The ruler of Dubai has refused to cooperate with United Nations investigators who want to know whether his adult daughter, who was recaptured at sea after trying to run away, is still alive.
A panel of UN human rights experts said they were demanding “meaningful information” on the conditions in which Princess Latifa bint Mohammed Al Maktoum, 35, was being held.
“The statement issued by the Emirates authorities merely indicating that she was being ‘cared for at home’ is not sufficient at this stage,” they said, referring to a statement made after a video in which she appealed for help.
The fate of the two daughters of Sheikh Mohammed bin Rashid Al Maktoum, 71, the ruler of Dubai and prime minister of the United Arab Emirates, has become a sensitive issue with the West. Princess Latifa’s older sister, Princess Shamsa, 39, tried to run away from the family’s estate in Surrey in 2000. She was seized in Cambridge and flown back to Dubai. Latifa first tried to run away in 2002. She made a second attempt in 2018 when she sent a video to a campaign group describing her life trapped with her sister. She was on a yacht to India but it was intercepted off Goa and she was forced to return.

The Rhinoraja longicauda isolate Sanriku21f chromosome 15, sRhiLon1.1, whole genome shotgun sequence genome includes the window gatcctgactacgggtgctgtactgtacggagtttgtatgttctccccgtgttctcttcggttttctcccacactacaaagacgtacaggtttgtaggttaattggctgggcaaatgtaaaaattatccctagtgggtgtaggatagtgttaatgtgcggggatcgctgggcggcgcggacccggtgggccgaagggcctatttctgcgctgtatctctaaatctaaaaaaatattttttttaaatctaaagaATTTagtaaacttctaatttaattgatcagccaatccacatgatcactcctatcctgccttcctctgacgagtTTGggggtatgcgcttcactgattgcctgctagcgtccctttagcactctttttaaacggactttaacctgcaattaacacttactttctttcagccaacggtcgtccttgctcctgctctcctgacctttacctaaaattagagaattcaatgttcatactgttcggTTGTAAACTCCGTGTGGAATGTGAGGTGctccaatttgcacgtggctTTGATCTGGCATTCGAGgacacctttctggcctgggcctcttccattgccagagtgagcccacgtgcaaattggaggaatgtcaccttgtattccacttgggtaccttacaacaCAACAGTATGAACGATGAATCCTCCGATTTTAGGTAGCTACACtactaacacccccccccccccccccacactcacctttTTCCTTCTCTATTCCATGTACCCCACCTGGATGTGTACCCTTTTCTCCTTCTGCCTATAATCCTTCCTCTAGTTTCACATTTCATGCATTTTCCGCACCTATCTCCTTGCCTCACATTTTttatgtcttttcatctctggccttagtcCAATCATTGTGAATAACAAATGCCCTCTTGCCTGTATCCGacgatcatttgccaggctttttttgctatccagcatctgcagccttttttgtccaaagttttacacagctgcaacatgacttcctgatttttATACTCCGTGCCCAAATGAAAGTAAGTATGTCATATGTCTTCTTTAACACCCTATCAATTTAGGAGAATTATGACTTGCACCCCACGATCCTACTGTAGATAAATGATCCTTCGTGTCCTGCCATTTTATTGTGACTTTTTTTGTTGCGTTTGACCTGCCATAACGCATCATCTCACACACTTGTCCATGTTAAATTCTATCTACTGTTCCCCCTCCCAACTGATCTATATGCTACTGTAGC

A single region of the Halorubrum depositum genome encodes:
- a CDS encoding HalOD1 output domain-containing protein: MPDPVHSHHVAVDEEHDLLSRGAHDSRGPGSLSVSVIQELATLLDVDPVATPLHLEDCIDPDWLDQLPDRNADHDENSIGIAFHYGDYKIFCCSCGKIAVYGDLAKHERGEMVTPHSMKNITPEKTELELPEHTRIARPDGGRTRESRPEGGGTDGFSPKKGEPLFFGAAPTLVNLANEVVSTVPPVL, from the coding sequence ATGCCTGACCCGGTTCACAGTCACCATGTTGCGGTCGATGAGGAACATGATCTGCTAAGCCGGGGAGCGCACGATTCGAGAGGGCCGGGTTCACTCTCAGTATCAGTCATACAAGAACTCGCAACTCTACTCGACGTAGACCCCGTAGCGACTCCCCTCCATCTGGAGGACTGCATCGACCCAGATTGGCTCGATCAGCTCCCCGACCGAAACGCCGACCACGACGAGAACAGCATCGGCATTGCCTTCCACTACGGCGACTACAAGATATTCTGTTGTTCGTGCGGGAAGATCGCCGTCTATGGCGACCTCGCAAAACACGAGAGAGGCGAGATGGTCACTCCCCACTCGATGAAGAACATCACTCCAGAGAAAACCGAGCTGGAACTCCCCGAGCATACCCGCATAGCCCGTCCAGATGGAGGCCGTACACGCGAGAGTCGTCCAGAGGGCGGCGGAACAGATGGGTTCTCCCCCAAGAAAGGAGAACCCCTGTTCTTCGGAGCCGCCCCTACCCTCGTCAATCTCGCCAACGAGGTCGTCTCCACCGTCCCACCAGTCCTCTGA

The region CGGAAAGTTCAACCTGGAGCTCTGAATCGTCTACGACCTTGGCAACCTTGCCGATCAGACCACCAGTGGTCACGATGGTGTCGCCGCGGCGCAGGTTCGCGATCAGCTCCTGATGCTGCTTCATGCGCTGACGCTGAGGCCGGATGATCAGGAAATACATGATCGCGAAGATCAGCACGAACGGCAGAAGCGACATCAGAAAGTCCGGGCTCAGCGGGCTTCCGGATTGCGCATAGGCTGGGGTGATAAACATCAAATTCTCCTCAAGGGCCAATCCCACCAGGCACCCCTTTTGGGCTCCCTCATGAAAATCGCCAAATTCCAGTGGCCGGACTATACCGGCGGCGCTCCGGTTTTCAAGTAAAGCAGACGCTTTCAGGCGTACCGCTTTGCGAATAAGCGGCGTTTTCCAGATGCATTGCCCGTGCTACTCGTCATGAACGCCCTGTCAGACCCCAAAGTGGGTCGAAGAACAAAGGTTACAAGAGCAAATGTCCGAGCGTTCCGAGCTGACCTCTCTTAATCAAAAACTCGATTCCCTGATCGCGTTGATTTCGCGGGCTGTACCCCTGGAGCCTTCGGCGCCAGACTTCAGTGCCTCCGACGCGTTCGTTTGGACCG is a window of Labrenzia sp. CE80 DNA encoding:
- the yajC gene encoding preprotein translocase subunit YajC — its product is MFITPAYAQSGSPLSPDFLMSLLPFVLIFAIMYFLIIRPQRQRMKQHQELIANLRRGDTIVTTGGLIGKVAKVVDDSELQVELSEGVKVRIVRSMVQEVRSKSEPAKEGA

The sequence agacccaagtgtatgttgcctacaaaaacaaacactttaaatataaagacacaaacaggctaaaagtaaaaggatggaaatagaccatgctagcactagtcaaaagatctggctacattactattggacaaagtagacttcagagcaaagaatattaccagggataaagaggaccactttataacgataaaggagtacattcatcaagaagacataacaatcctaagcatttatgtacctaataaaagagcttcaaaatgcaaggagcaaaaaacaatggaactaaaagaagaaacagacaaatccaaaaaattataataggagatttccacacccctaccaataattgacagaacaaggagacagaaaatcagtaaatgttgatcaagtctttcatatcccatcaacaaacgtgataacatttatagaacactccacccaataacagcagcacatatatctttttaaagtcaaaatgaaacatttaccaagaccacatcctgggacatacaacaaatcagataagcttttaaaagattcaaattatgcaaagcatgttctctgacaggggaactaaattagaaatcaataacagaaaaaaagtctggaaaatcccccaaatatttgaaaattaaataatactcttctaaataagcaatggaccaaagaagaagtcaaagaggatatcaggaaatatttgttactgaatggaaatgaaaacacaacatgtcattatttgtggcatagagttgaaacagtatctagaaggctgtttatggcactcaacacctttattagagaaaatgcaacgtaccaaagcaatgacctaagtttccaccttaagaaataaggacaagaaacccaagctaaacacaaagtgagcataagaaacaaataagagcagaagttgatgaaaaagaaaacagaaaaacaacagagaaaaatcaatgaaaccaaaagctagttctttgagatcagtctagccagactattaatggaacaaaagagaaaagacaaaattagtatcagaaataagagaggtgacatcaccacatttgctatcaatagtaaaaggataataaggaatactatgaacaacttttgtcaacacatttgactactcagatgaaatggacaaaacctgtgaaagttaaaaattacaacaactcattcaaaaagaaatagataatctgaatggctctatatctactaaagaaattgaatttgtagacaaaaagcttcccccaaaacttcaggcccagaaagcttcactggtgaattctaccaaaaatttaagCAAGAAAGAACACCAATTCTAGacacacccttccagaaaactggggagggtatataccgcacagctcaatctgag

A year later, she made a video that was smuggled to the BBC and screened in February. She said that she was being held in a villa in Dubai. The UN panel of 13 experts said that Latifa should be released immediately.
They called for “independent verification” of her conditions. The panel said that it had asked for help from Emirati officials but “no concrete information has been provided”.
Details have emerged about those who helped Latifa to flee in 2018. Hervé Jaubert, 65, the yacht owner, and Tiina Jauhiainen, 45, a fitness coach, were held in Dubai before being deported. Christian Elombo, 43, a French martial arts coach, ferried Latifa to the yacht.
He told French media that he was jailed in Oman and deported to Luxembourg where he was held on an Interpol “red notice” issued by the UAE.
“I was arrested like a big criminal, accused of kidnapping just because I helped Latifa,” he said.
“I chose to help Latifa because it was right. She knew what she wanted.”